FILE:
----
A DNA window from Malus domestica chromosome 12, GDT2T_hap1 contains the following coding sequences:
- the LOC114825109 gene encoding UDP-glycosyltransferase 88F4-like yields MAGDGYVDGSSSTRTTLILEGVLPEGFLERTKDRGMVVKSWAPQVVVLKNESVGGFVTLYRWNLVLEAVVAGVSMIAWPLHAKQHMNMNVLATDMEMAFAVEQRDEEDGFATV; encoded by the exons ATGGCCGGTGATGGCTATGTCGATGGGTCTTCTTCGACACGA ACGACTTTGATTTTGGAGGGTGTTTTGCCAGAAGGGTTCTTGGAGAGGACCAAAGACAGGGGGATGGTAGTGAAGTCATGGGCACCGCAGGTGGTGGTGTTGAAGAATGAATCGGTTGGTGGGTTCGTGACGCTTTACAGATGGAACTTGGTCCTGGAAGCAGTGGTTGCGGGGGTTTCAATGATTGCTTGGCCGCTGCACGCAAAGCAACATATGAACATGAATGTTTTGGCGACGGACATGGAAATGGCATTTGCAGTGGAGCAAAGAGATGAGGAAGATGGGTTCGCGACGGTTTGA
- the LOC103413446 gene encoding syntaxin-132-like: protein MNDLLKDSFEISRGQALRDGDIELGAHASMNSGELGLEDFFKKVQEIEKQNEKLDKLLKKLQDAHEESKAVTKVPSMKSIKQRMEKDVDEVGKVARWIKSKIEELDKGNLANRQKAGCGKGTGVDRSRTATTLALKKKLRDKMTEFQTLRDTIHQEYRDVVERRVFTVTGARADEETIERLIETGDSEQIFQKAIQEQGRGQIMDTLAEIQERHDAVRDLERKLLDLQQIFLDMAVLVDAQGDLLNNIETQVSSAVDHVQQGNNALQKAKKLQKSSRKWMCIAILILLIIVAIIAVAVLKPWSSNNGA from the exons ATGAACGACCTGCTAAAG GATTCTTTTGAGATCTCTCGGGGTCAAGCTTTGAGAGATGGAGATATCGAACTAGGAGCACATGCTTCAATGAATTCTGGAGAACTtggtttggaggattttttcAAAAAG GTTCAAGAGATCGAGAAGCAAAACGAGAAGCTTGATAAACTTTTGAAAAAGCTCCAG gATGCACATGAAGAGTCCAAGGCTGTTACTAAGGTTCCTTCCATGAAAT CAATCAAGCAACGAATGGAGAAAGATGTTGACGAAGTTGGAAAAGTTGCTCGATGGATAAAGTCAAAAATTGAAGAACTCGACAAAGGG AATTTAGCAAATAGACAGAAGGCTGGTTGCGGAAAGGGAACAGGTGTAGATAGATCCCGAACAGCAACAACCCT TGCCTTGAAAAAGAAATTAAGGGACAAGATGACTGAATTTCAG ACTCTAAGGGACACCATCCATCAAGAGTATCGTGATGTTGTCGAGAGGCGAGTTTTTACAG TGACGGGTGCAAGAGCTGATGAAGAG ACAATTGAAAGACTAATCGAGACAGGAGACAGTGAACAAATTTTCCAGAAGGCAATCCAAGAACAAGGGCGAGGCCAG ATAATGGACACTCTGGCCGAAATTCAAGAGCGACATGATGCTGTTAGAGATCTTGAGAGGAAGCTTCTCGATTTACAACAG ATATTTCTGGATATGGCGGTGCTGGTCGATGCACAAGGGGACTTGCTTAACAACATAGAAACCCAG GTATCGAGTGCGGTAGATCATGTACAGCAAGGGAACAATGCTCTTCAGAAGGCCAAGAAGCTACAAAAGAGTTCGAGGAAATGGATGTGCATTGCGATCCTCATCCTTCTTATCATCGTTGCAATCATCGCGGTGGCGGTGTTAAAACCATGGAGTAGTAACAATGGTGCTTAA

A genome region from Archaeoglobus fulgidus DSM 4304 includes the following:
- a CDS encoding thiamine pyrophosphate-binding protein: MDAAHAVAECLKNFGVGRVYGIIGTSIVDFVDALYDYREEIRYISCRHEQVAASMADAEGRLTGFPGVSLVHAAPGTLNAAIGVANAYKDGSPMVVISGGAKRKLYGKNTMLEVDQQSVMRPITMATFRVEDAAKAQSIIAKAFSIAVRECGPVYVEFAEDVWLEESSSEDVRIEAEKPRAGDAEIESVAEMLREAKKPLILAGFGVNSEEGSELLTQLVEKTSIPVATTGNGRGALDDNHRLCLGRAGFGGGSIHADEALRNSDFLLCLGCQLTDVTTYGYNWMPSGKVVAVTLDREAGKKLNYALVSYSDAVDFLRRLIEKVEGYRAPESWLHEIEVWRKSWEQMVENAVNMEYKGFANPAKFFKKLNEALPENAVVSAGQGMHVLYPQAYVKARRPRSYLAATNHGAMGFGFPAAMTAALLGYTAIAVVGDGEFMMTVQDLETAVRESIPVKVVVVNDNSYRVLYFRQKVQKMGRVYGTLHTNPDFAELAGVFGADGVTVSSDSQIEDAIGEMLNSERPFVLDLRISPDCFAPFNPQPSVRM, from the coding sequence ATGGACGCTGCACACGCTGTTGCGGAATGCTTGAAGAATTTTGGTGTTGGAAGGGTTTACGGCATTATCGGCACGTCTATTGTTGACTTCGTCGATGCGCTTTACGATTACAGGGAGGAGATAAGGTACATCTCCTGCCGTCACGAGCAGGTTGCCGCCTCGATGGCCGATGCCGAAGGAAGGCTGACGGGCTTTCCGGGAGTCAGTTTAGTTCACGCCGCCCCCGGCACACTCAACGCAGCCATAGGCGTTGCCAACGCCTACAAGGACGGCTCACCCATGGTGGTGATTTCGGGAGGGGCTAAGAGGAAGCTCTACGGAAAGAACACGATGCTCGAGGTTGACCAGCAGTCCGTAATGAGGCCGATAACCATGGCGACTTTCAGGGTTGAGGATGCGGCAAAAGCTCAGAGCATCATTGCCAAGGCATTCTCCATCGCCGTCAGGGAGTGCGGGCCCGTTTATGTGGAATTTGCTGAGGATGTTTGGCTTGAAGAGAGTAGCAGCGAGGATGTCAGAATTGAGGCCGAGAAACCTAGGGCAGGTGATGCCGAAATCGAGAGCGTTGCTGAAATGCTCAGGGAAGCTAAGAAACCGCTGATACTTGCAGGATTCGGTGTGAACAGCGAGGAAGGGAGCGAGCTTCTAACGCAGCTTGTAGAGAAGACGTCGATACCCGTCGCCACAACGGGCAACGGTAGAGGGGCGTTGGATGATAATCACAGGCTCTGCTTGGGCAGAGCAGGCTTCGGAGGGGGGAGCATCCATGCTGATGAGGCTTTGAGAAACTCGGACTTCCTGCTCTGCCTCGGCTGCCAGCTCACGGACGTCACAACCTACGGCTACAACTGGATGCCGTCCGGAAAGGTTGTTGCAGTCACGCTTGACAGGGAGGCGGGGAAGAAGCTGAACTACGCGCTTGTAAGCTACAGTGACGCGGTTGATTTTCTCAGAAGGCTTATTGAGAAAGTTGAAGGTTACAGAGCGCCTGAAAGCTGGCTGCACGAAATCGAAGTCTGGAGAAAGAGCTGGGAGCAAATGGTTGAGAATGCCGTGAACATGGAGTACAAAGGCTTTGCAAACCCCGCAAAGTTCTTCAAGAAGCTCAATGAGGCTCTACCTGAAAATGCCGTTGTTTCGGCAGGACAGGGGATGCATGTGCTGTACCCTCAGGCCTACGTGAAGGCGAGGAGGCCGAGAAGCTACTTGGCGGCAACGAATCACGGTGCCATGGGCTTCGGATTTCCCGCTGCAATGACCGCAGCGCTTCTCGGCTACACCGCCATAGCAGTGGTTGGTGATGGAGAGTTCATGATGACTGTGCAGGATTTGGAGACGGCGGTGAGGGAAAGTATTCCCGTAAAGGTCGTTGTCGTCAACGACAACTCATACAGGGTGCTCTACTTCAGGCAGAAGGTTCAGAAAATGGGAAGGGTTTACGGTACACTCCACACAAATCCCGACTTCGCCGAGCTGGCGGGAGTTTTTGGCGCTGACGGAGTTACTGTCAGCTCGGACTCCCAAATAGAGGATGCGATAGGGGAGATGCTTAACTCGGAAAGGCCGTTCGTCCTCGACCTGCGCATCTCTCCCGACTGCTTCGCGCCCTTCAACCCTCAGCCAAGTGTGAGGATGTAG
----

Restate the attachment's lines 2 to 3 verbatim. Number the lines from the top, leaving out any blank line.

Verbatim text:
- the LOC114825109 gene encoding UDP-glycosyltransferase 88F4-like yields MAGDGYVDGSSSTRTTLILEGVLPEGFLERTKDRGMVVKSWAPQVVVLKNESVGGFVTLYRWNLVLEAVVAGVSMIAWPLHAKQHMNMNVLATDMEMAFAVEQRDEEDGFATV; encoded by the exons ATGGCCGGTGATGGCTATGTCGATGGGTCTTCTTCGACACGA ACGACTTTGATTTTGGAGGGTGTTTTGCCAGAAGGGTTCTTGGAGAGGACCAAAGACAGGGGGATGGTAGTGAAGTCATGGGCACCGCAGGTGGTGGTGTTGAAGAATGAATCGGTTGGTGGGTTCGTGACGCTTTACAGATGGAACTTGGTCCTGGAAGCAGTGGTTGCGGGGGTTTCAATGATTGCTTGGCCGCTGCACGCAAAGCAACATATGAACATGAATGTTTTGGCGACGGACATGGAAATGGCATTTGCAGTGGAGCAAAGAGATGAGGAAGATGGGTTCGCGACGGTTTGA
- the LOC103413446 gene encoding syntaxin-132-like: protein MNDLLKDSFEISRGQALRDGDIELGAHASMNSGELGLEDFFKKVQEIEKQNEKLDKLLKKLQDAHEESKAVTKVPSMKSIKQRMEKDVDEVGKVARWIKSKIEELDKGNLANRQKAGCGKGTGVDRSRTATTLALKKKLRDKMTEFQTLRDTIHQEYRDVVERRVFTVTGARADEETIERLIETGDSEQIFQKAIQEQGRGQIMDTLAEIQERHDAVRDLERKLLDLQQIFLDMAVLVDAQGDLLNNIETQVSSAVDHVQQGNNALQKAKKLQKSSRKWMCIAILILLIIVAIIAVAVLKPWSSNNGA from the exons ATGAACGACCTGCTAAAG GATTCTTTTGAGATCTCTCGGGGTCAAGCTTTGAGAGATGGAGATATCGAACTAGGAGCACATGCTTCAATGAATTCTGGAGAACTtggtttggaggattttttcAAAAAG GTTCAAGAGATCGAGAAGCAAAACGAGAAGCTTGATAAACTTTTGAAAAAGCTCCAG gATGCACATGAAGAGTCCAAGGCTGTTACTAAGGTTCCTTCCATGAAAT CAATCAAGCAACGAATGGAGAAAGATGTTGACGAAGTTGGAAAAGTTGCTCGATGGATAAAGTCAAAAATTGAAGAACTCGACAAAGGG AATTTAGCAAATAGACAGAAGGCTGGTTGCGGAAAGGGAACAGGTGTAGATAGATCCCGAACAGCAACAACCCT TGCCTTGAAAAAGAAATTAAGGGACAAGATGACTGAATTTCAG ACTCTAAGGGACACCATCCATCAAGAGTATCGTGATGTTGTCGAGAGGCGAGTTTTTACAG TGACGGGTGCAAGAGCTGATGAAGAG ACAATTGAAAGACTAATCGAGACAGGAGACAGTGAACAAATTTTCCAGAAGGCAATCCAAGAACAAGGGCGAGGCCAG ATAATGGACACTCTGGCCGAAATTCAAGAGCGACATGATGCTGTTAGAGATCTTGAGAGGAAGCTTCTCGATTTACAACAG ATATTTCTGGATATGGCGGTGCTGGTCGATGCACAAGGGGACTTGCTTAACAACATAGAAACCCAG GTATCGAGTGCGGTAGATCATGTACAGCAAGGGAACAATGCTCTTCAGAAGGCCAAGAAGCTACAAAAGAGTTCGAGGAAATGGATGTGCATTGCGATCCTCATCCTTCTTATCATCGTTGCAATCATCGCGGTGGCGGTGTTAAAACCATGGAGTAGTAACAATGGTGCTTAA